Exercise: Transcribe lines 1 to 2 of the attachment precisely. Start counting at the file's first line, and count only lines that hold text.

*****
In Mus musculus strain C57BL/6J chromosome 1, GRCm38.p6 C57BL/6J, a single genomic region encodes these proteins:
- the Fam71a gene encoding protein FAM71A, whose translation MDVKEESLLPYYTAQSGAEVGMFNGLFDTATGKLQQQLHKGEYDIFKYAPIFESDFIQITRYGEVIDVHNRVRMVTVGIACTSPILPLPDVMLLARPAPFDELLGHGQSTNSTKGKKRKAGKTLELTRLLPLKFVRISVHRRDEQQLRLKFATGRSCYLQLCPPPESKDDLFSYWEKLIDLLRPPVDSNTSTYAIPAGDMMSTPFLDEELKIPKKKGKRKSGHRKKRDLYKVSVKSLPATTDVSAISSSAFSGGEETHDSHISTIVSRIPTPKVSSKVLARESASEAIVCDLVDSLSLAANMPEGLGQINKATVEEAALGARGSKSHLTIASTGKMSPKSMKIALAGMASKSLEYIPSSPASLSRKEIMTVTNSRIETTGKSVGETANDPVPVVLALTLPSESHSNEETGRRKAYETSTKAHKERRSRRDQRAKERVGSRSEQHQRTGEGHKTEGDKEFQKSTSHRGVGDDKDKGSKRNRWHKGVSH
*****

In Mus musculus strain C57BL/6J chromosome 1, GRCm38.p6 C57BL/6J, a single genomic region encodes these proteins:
- the Fam71a gene encoding protein FAM71A, whose translation MDVKEESLLPYYTAQSGAEVGMFNGLFDTATGKLQQQLHKGEYDIFKYAPIFESDFIQITRYGEVIDVHNRVRMVTVGIACTSPILPLPDVMLLARPAPFDELLGHGQSTNSTKGKKRKAGKTLELTRLLPLKFVRISVHRRDEQQLRLKFATGRSCYLQLCPPPESKDDLFSYWEKLIDLLRPPVDSNTSTYAIPAGDMMSTPFLDEELKIPKKKGKRKSGHRKKRDLYKVSVKSLPATTDVSAISSSAFSGGEETHDSHISTIVSRIPTPKVSSKVLARESASEAIVCDLVDSLSLAANMPEGLGQINKATVEEAALGARGSKSHLTIASTGKMSPKSMKIALAGMASKSLEYIPSSPASLSRKEIMTVTNSRIETTGKSVGETANDPVPVVLALTLPSESHSNEETGRRKAYETSTKAHKERRSRRDQRAKERVGSRSEQHQRTGEGHKTEGDKEFQKSTSHRGVGDDKDKGSKRNRWHKGVSH